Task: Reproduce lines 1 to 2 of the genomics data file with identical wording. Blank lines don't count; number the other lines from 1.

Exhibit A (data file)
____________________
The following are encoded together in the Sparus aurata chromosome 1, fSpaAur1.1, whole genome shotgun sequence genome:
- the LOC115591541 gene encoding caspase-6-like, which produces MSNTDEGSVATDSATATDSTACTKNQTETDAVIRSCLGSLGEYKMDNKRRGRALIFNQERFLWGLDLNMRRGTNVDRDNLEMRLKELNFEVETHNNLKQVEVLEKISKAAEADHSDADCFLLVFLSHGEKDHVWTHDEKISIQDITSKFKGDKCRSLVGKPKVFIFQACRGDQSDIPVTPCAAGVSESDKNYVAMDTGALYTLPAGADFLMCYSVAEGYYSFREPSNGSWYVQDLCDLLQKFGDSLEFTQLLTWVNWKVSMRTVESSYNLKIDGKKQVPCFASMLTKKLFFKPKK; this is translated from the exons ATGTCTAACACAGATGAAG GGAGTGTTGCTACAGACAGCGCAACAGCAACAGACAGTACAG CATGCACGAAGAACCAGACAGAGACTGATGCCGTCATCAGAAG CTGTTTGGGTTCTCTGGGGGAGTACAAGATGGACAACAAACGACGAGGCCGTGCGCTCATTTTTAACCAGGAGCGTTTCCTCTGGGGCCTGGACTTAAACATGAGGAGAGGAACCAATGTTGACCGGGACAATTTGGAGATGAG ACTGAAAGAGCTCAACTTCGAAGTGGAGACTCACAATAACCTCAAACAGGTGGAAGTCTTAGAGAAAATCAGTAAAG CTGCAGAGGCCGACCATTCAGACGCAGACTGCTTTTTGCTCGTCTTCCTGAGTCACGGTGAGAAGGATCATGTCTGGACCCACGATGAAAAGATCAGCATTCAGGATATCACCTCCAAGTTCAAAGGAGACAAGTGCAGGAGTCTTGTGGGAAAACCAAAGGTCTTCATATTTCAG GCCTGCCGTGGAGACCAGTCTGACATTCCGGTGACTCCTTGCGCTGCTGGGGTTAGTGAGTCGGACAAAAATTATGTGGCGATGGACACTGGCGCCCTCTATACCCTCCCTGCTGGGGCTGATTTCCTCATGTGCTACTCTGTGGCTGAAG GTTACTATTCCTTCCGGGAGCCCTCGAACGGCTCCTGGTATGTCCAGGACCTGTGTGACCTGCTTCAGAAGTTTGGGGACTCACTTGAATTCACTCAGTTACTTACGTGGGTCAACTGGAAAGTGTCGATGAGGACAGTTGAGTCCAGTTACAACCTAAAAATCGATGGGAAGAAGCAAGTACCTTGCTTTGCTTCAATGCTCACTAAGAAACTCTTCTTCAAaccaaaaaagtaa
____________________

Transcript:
The following are encoded together in the Sparus aurata chromosome 1, fSpaAur1.1, whole genome shotgun sequence genome:
- the LOC115591541 gene encoding caspase-6-like, which produces MSNTDEGSVATDSATATDSTACTKNQTETDAVIRSCLGSLGEYKMDNKRRGRALIFNQERFLWGLDLNMRRGTNVDRDNLEMRLKELNFEVETHNNLKQVEVLEKISKAAEADHSDADCFLLVFLSHGEKDHVWTHDEKISIQDITSKFKGDKCRSLVGKPKVFIFQACRGDQSDIPVTPCAAGVSESDKNYVAMDTGALYTLPAGADFLMCYSVAEGYYSFREPSNGSWYVQDLCDLLQKFGDSLEFTQLLTWVNWKVSMRTVESSYNLKIDGKKQVPCFASMLTKKLFFKPKK; this is translated from the exons ATGTCTAACACAGATGAAG GGAGTGTTGCTACAGACAGCGCAACAGCAACAGACAGTACAG CATGCACGAAGAACCAGACAGAGACTGATGCCGTCATCAGAAG CTGTTTGGGTTCTCTGGGGGAGTACAAGATGGACAACAAACGACGAGGCCGTGCGCTCATTTTTAACCAGGAGCGTTTCCTCTGGGGCCTGGACTTAAACATGAGGAGAGGAACCAATGTTGACCGGGACAATTTGGAGATGAG ACTGAAAGAGCTCAACTTCGAAGTGGAGACTCACAATAACCTCAAACAGGTGGAAGTCTTAGAGAAAATCAGTAAAG CTGCAGAGGCCGACCATTCAGACGCAGACTGCTTTTTGCTCGTCTTCCTGAGTCACGGTGAGAAGGATCATGTCTGGACCCACGATGAAAAGATCAGCATTCAGGATATCACCTCCAAGTTCAAAGGAGACAAGTGCAGGAGTCTTGTGGGAAAACCAAAGGTCTTCATATTTCAG GCCTGCCGTGGAGACCAGTCTGACATTCCGGTGACTCCTTGCGCTGCTGGGGTTAGTGAGTCGGACAAAAATTATGTGGCGATGGACACTGGCGCCCTCTATACCCTCCCTGCTGGGGCTGATTTCCTCATGTGCTACTCTGTGGCTGAAG GTTACTATTCCTTCCGGGAGCCCTCGAACGGCTCCTGGTATGTCCAGGACCTGTGTGACCTGCTTCAGAAGTTTGGGGACTCACTTGAATTCACTCAGTTACTTACGTGGGTCAACTGGAAAGTGTCGATGAGGACAGTTGAGTCCAGTTACAACCTAAAAATCGATGGGAAGAAGCAAGTACCTTGCTTTGCTTCAATGCTCACTAAGAAACTCTTCTTCAAaccaaaaaagtaa